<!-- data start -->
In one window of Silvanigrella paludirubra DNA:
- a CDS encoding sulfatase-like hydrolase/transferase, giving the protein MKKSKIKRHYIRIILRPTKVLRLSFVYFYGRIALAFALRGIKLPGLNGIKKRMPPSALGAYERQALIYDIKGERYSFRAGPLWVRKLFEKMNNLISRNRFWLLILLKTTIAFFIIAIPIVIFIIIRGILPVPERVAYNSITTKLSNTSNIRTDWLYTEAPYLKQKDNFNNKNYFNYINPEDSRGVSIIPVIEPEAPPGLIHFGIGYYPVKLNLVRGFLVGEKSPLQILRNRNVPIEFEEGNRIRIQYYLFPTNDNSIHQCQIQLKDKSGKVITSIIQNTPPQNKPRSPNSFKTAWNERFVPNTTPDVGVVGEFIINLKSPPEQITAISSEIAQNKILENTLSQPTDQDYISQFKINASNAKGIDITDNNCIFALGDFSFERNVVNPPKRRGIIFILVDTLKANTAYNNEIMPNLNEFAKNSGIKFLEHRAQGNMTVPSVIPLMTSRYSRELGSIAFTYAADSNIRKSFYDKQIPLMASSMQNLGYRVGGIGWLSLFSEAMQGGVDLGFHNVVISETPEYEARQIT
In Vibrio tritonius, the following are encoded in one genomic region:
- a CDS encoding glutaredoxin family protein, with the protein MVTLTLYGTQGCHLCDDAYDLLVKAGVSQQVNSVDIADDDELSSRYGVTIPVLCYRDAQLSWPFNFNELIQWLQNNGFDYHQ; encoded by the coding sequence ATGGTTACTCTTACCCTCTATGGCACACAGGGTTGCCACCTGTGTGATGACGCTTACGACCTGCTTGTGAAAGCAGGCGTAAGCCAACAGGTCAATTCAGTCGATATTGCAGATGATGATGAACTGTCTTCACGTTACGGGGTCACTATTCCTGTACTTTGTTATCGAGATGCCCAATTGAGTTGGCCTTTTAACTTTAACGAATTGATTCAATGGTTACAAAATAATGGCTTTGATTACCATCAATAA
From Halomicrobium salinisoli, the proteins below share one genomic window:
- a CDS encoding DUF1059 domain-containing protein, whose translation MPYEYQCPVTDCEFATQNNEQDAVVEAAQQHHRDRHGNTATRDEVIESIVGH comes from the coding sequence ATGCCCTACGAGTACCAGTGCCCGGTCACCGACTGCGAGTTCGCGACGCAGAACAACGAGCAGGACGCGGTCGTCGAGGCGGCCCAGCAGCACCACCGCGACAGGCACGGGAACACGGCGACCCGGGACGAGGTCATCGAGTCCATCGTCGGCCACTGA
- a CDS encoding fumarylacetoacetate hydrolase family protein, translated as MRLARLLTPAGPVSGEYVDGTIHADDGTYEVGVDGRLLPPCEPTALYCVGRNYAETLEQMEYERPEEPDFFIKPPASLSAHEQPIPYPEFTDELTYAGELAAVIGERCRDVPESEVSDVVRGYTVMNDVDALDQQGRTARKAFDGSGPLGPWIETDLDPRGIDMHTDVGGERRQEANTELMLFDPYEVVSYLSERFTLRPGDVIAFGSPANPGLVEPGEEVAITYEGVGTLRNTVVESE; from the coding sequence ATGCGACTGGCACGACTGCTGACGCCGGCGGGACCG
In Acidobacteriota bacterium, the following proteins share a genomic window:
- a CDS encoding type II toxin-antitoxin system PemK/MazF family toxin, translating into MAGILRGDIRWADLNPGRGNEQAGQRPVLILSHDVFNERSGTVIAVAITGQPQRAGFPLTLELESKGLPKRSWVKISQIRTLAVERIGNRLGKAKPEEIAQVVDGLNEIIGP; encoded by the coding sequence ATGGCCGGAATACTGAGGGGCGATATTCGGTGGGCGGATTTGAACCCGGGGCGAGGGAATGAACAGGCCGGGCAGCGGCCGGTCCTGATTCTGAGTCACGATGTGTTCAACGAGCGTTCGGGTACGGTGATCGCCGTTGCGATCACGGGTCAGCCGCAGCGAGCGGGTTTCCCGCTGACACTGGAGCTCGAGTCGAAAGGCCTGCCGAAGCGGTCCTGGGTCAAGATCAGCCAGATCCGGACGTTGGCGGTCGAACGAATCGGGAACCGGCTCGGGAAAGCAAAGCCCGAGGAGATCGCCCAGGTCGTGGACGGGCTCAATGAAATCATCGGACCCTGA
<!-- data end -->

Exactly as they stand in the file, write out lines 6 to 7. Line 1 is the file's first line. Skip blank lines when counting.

- a CDS encoding DUF1059 domain-containing protein, whose translation MPYEYQCPVTDCEFATQNNEQDAVVEAAQQHHRDRHGNTATRDEVIESIVGH comes from the coding sequence ATGCCCTACGAGTACCAGTGCCCGGTCACCGACTGCGAGTTCGCGACGCAGAACAACGAGCAGGACGCGGTCGTCGAGGCGGCCCAGCAGCACCACCGCGACAGGCACGGGAACACGGCGACCCGGGACGAGGTCATCGAGTCCATCGTCGGCCACTGA
- a CDS encoding fumarylacetoacetate hydrolase family protein, translated as MRLARLLTPAGPVSGEYVDGTIHADDGTYEVGVDGRLLPPCEPTALYCVGRNYAETLEQMEYERPEEPDFFIKPPASLSAHEQPIPYPEFTDELTYAGELAAVIGERCRDVPESEVSDVVRGYTVMNDVDALDQQGRTARKAFDGSGPLGPWIETDLDPRGIDMHTDVGGERRQEANTELMLFDPYEVVSYLSERFTLRPGDVIAFGSPANPGLVEPGEEVAITYEGVGTLRNTVVESE; from the coding sequence ATGCGACTGGCACGACTGCTGACGCCGGCGGGACCG